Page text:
Cherries. And more cherries.

Bane
The combination of humidity and creepy crawlers that makes stepping out to feed the squirrels into an episode of Fear Factor.

Joy


Also, the "who's a good boy?" conversations I have with George as we settle for the night.

Link
Just in case you haven't read this interview with former British Vogue fashion director,  Lucinda Chambers, caused a big brouhaha last month, to the point of letters from lawyers. As a result a few sentences relating to the way Ms. Chambers was fired got removed. I've read (and saved) the complete article as well as the amended one, and to me the important thing was not the HR kerfuffle, but the insight about fashion, magazines, and advertisers. The story behind the deflated and disappointing cover below, and the reason Ms. Chambers hasn't actually read Vogue in decades.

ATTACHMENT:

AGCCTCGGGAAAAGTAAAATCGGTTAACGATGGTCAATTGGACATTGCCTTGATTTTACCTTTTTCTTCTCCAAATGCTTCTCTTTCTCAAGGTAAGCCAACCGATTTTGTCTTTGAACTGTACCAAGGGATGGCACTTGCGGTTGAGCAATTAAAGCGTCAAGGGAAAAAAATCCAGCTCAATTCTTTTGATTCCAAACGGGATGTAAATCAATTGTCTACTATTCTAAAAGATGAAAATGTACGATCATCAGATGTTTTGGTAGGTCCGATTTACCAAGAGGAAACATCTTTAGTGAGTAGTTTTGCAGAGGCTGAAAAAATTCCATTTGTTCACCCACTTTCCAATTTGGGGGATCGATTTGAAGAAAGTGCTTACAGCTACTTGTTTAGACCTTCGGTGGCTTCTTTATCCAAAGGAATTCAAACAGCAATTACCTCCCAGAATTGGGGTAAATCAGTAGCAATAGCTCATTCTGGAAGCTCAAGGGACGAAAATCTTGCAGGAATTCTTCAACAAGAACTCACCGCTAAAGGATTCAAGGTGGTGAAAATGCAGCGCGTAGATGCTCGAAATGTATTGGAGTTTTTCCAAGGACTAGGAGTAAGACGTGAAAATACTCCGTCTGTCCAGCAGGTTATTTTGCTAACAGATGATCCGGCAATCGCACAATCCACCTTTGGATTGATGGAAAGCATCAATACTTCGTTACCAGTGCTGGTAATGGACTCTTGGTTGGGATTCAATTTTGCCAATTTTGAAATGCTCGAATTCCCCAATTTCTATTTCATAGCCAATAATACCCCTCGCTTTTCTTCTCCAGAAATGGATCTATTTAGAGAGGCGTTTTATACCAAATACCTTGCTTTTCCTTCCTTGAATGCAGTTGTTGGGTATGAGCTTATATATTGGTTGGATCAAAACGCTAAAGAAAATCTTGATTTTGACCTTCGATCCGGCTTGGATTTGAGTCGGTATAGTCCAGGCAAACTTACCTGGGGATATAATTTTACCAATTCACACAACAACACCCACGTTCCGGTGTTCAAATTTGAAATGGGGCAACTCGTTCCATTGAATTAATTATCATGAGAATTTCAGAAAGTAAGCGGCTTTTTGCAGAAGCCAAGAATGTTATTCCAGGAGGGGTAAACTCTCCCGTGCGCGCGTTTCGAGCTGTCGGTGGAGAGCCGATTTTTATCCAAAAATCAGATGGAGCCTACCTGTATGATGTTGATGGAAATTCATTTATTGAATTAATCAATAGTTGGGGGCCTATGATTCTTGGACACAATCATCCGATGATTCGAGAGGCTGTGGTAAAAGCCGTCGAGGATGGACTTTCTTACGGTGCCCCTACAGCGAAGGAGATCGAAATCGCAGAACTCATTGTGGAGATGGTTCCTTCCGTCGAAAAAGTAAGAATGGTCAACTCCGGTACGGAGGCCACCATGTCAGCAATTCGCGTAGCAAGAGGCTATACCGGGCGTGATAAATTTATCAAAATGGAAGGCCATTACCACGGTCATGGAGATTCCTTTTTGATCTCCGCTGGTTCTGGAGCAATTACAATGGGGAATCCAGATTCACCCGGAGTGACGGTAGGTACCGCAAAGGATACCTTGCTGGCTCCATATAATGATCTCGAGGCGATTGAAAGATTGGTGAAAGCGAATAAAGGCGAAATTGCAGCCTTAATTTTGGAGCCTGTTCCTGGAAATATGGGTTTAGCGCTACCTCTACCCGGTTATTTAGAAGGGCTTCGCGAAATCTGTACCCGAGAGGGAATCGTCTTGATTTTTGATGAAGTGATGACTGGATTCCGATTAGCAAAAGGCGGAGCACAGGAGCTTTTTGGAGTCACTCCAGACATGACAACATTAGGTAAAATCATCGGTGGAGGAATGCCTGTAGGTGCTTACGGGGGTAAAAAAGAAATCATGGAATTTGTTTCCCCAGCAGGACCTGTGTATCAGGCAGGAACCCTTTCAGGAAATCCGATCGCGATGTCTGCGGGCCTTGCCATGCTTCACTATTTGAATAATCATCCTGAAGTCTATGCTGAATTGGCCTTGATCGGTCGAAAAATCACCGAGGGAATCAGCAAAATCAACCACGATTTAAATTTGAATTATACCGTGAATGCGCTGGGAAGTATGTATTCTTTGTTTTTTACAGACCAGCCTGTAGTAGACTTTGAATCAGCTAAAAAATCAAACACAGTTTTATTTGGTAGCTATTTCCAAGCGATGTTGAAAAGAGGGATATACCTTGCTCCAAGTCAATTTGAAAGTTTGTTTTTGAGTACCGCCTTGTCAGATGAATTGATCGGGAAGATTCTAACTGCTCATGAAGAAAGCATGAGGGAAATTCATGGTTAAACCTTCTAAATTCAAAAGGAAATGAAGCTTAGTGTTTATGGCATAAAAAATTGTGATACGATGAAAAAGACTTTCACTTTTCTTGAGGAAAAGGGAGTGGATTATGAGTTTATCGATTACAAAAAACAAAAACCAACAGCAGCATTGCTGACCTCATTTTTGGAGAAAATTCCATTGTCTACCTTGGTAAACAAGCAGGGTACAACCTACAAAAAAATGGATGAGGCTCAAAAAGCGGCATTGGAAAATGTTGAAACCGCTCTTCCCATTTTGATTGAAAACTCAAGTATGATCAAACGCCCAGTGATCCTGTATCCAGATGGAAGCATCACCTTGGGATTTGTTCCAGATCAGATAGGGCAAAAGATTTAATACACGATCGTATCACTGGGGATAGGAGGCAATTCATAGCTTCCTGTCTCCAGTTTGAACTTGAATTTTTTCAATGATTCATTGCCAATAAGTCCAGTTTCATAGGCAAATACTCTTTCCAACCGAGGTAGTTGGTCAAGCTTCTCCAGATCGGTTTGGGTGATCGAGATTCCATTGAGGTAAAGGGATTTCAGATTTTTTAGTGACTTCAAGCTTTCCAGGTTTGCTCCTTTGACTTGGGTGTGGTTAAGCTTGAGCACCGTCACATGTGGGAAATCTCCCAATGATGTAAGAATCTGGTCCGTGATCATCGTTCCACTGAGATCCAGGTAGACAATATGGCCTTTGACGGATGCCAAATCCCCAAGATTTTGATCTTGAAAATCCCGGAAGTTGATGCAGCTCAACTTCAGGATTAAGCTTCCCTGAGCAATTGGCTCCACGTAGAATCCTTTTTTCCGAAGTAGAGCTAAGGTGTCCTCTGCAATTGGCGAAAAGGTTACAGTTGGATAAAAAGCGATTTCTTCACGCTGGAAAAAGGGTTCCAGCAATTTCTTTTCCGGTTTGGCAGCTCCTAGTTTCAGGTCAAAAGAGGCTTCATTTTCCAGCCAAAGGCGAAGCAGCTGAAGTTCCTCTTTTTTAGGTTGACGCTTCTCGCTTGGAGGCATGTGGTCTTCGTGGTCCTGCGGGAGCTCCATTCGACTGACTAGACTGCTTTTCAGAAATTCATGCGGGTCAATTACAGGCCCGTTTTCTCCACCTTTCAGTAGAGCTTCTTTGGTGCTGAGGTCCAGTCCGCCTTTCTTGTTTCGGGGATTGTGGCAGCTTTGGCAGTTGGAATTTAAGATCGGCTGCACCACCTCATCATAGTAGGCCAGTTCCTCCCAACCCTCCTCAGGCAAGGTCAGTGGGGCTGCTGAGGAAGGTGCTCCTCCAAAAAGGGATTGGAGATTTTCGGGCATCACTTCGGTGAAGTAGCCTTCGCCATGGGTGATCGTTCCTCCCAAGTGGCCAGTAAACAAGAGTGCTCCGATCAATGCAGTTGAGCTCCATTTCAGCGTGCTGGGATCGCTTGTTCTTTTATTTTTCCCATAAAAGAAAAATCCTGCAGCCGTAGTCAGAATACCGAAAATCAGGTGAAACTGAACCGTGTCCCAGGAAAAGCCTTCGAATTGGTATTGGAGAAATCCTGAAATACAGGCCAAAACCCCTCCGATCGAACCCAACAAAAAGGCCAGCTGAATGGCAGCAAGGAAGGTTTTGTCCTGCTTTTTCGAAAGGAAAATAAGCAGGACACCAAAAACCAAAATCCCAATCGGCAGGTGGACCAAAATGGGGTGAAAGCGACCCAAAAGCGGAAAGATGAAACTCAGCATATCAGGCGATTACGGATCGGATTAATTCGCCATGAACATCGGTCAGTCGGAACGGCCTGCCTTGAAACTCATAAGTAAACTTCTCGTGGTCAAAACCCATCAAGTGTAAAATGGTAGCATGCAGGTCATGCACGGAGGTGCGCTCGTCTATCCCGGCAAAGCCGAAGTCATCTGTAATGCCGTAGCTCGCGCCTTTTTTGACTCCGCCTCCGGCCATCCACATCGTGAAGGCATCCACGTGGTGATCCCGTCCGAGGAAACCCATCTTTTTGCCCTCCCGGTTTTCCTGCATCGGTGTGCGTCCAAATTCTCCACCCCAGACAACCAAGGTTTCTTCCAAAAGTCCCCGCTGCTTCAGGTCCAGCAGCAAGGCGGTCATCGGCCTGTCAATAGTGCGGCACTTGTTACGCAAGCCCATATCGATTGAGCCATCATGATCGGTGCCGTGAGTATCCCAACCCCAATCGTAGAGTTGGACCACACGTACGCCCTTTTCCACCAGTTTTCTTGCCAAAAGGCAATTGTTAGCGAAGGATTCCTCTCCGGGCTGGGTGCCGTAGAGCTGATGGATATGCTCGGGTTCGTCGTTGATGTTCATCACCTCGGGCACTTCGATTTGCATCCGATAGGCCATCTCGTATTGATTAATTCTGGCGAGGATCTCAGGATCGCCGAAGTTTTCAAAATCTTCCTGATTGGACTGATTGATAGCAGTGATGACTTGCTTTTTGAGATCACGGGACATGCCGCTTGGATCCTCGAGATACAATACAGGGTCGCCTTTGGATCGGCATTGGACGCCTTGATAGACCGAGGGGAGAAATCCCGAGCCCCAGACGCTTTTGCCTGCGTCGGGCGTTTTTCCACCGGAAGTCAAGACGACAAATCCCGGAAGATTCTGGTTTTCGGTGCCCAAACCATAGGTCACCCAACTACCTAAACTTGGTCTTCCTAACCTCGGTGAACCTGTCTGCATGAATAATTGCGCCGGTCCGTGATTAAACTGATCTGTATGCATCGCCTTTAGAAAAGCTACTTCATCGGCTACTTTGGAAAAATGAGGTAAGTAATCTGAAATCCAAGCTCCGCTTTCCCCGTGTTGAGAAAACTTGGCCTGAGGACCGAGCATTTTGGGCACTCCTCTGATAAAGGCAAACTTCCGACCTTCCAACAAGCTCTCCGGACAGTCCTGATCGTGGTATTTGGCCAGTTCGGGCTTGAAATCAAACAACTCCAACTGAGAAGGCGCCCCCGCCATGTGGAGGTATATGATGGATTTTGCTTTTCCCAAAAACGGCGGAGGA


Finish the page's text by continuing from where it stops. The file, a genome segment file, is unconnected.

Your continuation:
Quote
" I mean, movies are the worst, because the movie business is failing terribly and they think they have some amazing model that’s going to fix it all, and it all involves hiring a girl with 2 million Instagram followers. Hasn’t worked yet. And then in television it’s the same thing. Parts are offered to these YouTube sensations."
Jordan Gavaris (Felix on Orphan Black) in an interview with Vulture.

Random Thought
Eye shadow topper, lip topper (we used to call it lip gloss), blush topper- a second layer of makeup all over your face. There's a large Smashbox palette out right now that's all about toppers, which reminded of this. What's old is new again. They say that when you've lived through a trend once you should avoid it when it comes back. But what if I like an iridescent blue over my eye shadow?

Wishlist
To get my groove back.

How've you been? What's on your list of loves and banes? Any wishes and recommendations?

See Also